A human rights–based approach to local governance can include the creation of legal recourse and accountability institutions at the local level so that human rights claims cannot be silenced or ignored. For example, many countries still lack a national-level human rights–based accountability framework. It is crucial to develop indicators to identify and rectify potential human rights violations or policies that disadvantage marginalized groups, as well as promote awareness about accessing these mechanisms.

2. Processes to center the voices of historically marginalized groups

While local governments serve as human rights duty-bearers, the realization of human rights at the local level is a collective project with a diverse set of stakeholders. Participatory, democratic decision-making is key. Constituents have the human right to inform governance and decision-making; local governments, therefore, must co-create processes—as in Gwangju, South Korea—that allow for meaningful dialogue between city officials and local communities. One example of such processes is the reallocation of resources via human-rights budgeting to help rectify historically discriminatory policies.

3. Policies to advance social, economic, and cultural rights

Cities are well placed to advance cross-cutting human rights issues, intersecting among not just political and civil rights but also the social, economic, and cultural rights historically neglected in many parts of the world.  The US Cities for CEDAW campaign—a movement advocating for the translation of the UN Convention on the Elimination of All Forms of Discrimination Against Women (CEDAW) principles into local resolutions and ordinances—is one example. Others include city-level work on racial justice, culture, and housing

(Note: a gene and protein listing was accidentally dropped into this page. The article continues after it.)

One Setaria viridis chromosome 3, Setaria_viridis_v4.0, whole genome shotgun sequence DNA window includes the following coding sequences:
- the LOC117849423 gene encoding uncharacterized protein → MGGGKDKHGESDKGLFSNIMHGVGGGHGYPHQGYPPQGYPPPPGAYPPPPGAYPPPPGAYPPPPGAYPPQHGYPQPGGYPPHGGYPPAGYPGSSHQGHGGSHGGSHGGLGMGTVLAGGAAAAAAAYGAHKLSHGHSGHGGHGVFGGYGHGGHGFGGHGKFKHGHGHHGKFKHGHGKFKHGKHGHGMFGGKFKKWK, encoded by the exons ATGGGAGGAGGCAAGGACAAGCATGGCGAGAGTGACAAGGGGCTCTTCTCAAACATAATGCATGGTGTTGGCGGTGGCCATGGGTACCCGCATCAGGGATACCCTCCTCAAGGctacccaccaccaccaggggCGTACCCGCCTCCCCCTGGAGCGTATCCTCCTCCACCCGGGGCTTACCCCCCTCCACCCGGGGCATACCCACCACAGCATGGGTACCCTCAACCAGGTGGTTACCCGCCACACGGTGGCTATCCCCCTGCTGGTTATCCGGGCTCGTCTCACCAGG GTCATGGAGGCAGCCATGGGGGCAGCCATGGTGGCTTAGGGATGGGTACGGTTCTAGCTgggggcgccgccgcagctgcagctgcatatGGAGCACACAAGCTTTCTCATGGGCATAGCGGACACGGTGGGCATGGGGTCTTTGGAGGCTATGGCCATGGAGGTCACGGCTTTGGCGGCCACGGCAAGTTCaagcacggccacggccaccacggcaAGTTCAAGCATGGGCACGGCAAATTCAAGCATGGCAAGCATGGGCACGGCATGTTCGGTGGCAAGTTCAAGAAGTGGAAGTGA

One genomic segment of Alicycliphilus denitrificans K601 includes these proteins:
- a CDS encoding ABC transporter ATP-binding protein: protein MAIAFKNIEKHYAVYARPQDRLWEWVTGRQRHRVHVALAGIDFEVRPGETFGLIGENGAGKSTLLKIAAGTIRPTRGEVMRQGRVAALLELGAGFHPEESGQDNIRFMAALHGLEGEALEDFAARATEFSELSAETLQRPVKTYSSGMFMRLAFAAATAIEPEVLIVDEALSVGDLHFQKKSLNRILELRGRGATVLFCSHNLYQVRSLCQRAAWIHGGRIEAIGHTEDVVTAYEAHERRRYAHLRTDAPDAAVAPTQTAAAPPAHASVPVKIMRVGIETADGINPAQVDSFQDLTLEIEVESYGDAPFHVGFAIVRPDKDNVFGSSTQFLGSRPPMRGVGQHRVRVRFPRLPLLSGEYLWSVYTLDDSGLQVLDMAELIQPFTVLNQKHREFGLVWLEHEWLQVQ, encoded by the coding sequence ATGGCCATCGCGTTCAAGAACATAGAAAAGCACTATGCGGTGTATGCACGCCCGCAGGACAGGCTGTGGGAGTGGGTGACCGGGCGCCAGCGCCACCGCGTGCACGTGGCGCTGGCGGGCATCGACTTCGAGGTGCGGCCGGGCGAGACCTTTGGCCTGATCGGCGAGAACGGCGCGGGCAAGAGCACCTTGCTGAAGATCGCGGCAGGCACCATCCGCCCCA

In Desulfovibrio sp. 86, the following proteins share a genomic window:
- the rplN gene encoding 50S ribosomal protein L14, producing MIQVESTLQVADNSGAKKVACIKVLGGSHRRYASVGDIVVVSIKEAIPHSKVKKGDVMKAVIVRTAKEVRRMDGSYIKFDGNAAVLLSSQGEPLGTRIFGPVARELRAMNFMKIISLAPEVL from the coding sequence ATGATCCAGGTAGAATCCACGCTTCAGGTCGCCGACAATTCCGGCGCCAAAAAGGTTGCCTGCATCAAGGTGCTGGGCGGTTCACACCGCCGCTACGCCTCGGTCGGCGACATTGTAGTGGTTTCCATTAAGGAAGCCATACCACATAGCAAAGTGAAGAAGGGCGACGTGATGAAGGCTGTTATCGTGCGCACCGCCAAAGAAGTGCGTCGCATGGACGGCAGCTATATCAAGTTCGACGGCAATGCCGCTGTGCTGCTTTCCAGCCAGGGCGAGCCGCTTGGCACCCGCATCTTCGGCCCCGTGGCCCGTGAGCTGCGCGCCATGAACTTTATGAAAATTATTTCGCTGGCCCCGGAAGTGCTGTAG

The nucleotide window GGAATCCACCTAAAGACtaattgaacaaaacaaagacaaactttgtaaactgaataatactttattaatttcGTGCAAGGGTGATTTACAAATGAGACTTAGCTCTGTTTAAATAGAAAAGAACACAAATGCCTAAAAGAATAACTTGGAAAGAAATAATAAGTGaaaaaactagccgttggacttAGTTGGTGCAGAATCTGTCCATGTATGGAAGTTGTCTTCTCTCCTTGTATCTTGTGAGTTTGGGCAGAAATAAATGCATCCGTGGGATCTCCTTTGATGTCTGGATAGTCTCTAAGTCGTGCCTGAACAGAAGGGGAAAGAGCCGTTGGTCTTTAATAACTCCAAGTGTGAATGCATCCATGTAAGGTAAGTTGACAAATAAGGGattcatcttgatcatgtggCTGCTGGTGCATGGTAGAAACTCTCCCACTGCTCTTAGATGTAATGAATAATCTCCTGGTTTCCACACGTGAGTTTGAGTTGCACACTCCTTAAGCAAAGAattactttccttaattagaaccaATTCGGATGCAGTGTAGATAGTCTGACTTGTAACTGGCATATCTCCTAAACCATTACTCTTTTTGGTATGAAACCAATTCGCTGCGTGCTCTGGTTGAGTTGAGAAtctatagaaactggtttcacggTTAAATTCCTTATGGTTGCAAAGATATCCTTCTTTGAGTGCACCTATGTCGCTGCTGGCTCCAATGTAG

Conclusion: Human rights at the city level as a challenge to the state-led status quo

Local governments and communities are not helpless in the face of the national and international retreat from human rights. From Korogocho, Kenya, to Los Angeles, USA, communities and cities can respond to the challenge by acknowledging the role of local governments as duty-bearers obligated to respect, protect, and fulfill the human rights of their constituents. In Barcelona, Spain, Walewale, Ghana, and many other cities around the globe, tangible local policies have arisen that fill the vacuum left by the retreat of national governments. 

This shift must be recognized as more than a mere backstop for state retrenchment. Human rights being owned at the local level—rather than by states and state-dominated global institutions—gives a chance to radically reimagine human rights as they must be if they are to remain vital. The power of human rights is in how they are continuously reconstituted in the context of demands that emerge from on-the-ground struggles. With each new HRC and every community that rises up to claim its rights, more of the gap between international human rights norms and the day-to-day realities of people’s lives is filled. By translating abstract principles into concrete policies and practices, cities are (re-)making human rights into a tangible political project at the level of government closest to communities. 

This phenomenon responds to the challenge of state-led attacks on human rights by challenging, in turn, the primacy of the state in the international human rights regime. As Morales suggests, it is high time to move past passive acceptance of the global order’s state-centrism. HRCs are one step toward reimagining the human rights regime beyond the confines of the nation-state. In so doing, they show that “the future of human rights is local.”


For more information and resources about human rights at the city level, see the Human Rights Cities Alliance website

The authors gratefully acknowledge substantial editorial contributions from Arden Courtney Collins and Peter Hrant Vartanian, along with the research by students in an Occidental College Task Force working for the Human Rights Cities Alliance: Mary Ellen Coaty, Arden Courtney Collins, Mathilde Dépéry, Raja Bella Hicks, Elsa Marsh, Taylor Miller, Riley Polaner, Francesca Romero, Lily Snyder, and Peter Vartanian.